The gene-editing scandal that made headlines in late November, with researcher He Jiankui claiming to have created twin girls whose DNA he had altered at the embryo stage, heightened global awareness of a consequential and close-at-hand decision about how to use and regulate powerful new human biotechnologies. This controversy about whether altering the genes of future children and generations should be permissible had already re-emerged in 2015, after the gene editing tool CRISPR-Cas9 was first used to change the DNA of human embryos in the laboratory. Oddly, the current conversation often ignores a robust set of deliberations about “heritable genetic modification” that took place during the 1990s, as the mapping of the human genome got underway.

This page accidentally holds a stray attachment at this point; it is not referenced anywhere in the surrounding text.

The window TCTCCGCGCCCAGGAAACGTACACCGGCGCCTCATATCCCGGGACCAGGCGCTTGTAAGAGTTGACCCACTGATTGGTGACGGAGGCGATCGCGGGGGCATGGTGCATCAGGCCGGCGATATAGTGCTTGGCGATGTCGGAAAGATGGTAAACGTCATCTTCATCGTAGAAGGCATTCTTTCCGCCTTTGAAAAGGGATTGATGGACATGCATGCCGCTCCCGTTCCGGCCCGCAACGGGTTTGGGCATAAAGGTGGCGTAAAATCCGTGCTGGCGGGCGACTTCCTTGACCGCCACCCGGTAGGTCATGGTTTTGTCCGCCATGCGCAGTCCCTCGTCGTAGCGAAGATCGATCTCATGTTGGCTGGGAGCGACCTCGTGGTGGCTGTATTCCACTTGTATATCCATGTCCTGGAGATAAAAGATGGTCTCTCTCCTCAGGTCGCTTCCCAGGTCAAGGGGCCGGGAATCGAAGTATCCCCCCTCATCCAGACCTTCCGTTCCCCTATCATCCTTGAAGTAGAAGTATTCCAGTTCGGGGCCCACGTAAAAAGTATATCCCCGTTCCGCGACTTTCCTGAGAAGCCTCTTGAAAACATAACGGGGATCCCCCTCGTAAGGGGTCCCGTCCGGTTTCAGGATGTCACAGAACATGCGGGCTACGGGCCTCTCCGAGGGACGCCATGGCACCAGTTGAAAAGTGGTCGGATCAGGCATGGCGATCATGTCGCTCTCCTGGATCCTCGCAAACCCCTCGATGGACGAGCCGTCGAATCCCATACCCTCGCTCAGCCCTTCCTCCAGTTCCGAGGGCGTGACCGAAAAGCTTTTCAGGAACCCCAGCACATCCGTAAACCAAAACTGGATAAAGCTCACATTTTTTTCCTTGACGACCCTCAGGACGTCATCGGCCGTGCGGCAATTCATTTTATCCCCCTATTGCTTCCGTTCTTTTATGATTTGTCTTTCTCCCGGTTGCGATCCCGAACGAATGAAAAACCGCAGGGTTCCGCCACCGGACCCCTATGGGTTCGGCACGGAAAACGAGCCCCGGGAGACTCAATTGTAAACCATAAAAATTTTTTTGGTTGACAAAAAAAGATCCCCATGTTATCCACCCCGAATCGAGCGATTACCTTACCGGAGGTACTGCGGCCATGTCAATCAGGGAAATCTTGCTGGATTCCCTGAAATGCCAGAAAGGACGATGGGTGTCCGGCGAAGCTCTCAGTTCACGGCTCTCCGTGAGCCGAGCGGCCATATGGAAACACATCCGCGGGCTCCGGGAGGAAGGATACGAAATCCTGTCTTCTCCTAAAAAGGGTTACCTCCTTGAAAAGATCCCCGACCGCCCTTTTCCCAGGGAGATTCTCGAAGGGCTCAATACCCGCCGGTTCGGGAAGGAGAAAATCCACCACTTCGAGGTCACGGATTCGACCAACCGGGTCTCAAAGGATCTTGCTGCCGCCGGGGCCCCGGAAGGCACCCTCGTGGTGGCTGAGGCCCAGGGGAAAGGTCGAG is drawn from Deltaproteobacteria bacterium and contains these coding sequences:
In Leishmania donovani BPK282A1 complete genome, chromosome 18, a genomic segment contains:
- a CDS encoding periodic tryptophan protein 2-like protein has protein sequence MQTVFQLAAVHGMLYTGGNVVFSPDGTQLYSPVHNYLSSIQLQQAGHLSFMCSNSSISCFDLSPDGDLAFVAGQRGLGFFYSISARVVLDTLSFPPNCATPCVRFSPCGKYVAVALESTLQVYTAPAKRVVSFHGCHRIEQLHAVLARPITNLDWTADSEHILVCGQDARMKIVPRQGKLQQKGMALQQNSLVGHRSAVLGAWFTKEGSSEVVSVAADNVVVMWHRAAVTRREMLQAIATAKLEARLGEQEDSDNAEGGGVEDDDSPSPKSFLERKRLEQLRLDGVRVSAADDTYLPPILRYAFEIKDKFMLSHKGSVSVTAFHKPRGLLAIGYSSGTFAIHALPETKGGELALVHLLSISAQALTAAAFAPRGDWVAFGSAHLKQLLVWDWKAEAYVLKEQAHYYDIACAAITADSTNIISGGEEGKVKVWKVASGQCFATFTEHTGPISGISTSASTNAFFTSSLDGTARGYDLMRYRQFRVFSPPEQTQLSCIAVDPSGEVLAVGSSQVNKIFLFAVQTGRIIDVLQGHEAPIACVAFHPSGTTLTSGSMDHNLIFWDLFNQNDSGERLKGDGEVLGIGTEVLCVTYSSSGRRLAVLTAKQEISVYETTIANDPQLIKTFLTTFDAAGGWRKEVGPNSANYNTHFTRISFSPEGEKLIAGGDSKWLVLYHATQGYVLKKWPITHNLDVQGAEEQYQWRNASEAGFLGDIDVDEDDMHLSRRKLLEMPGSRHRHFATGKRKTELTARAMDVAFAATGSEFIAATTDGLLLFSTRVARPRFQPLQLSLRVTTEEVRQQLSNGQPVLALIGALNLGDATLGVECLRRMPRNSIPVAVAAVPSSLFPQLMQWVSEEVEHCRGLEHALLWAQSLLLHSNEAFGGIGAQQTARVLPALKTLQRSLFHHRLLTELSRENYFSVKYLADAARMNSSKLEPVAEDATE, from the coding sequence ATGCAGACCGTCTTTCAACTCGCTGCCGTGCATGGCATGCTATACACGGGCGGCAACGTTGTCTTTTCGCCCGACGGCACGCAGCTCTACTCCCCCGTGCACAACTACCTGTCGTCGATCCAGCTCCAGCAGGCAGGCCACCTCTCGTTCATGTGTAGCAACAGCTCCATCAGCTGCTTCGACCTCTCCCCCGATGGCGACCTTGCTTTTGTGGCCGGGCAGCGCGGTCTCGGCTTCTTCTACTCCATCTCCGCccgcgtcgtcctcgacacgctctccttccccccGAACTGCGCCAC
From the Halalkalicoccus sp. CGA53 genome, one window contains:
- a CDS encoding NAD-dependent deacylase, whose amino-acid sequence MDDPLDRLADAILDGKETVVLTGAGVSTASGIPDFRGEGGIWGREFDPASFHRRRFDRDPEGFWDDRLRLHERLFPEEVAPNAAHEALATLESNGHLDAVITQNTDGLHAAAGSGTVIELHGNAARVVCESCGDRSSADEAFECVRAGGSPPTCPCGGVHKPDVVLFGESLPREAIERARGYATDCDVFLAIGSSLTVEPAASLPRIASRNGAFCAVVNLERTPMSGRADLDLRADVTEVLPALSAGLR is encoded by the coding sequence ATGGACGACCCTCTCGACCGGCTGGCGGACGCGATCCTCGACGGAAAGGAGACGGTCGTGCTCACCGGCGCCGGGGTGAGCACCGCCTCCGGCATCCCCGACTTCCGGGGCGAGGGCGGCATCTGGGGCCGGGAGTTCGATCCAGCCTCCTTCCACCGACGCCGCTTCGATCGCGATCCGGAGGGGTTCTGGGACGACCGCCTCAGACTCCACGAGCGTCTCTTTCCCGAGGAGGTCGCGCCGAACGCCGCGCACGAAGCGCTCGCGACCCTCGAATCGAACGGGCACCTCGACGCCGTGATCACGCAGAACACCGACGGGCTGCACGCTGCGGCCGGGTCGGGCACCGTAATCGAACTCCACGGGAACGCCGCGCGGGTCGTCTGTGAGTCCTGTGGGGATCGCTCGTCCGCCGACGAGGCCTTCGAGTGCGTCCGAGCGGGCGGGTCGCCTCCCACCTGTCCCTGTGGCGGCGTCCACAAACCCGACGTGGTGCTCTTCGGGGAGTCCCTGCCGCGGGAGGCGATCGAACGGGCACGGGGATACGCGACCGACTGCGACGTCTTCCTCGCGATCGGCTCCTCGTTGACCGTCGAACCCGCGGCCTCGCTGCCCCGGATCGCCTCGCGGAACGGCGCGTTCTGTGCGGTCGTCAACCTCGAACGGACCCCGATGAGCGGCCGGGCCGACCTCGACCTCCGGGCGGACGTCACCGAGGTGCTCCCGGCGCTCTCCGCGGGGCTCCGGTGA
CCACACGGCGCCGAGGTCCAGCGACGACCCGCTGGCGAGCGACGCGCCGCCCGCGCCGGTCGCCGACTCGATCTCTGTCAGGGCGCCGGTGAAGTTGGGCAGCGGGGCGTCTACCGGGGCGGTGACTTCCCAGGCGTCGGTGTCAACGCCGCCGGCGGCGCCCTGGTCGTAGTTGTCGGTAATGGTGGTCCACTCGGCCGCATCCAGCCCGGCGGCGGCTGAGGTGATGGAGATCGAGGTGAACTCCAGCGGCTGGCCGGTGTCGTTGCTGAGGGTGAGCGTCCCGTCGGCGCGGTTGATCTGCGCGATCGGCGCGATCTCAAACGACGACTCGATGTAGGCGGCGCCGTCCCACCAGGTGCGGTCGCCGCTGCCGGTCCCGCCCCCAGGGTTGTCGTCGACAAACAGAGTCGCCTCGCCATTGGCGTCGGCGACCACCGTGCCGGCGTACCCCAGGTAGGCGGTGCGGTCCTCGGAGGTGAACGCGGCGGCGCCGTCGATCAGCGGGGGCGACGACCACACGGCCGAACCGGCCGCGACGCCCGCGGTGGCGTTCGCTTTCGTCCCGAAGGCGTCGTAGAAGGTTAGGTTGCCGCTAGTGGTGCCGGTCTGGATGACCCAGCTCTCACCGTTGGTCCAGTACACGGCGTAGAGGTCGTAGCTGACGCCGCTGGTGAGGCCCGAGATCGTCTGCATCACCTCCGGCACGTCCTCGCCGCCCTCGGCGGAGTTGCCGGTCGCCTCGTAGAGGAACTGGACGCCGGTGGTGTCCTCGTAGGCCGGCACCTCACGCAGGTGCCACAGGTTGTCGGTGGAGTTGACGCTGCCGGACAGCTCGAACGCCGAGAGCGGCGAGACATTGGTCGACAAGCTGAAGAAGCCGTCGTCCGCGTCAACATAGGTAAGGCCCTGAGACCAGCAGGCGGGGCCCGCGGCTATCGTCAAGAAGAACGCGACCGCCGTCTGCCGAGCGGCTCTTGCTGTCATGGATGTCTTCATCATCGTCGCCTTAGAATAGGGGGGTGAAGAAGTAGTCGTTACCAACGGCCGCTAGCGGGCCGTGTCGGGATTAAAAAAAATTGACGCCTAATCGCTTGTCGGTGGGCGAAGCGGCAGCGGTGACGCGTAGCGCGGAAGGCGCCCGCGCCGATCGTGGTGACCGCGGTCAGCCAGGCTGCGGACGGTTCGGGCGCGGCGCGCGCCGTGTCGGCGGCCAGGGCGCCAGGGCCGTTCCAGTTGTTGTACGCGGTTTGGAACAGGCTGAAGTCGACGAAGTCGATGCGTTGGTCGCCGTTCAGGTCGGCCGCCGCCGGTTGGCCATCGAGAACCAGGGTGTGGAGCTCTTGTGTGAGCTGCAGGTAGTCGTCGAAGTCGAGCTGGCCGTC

By the end of the 1990s, most bioethicists, governments and international organizations had agreed that it would be wrong to introduce inheritable alterations into the genome of human beings. This was regarded as a red line that should never be crossed, based on serious concern for the integrity of future generations. There was a concern about the risk of unintended consequences and potentially... see more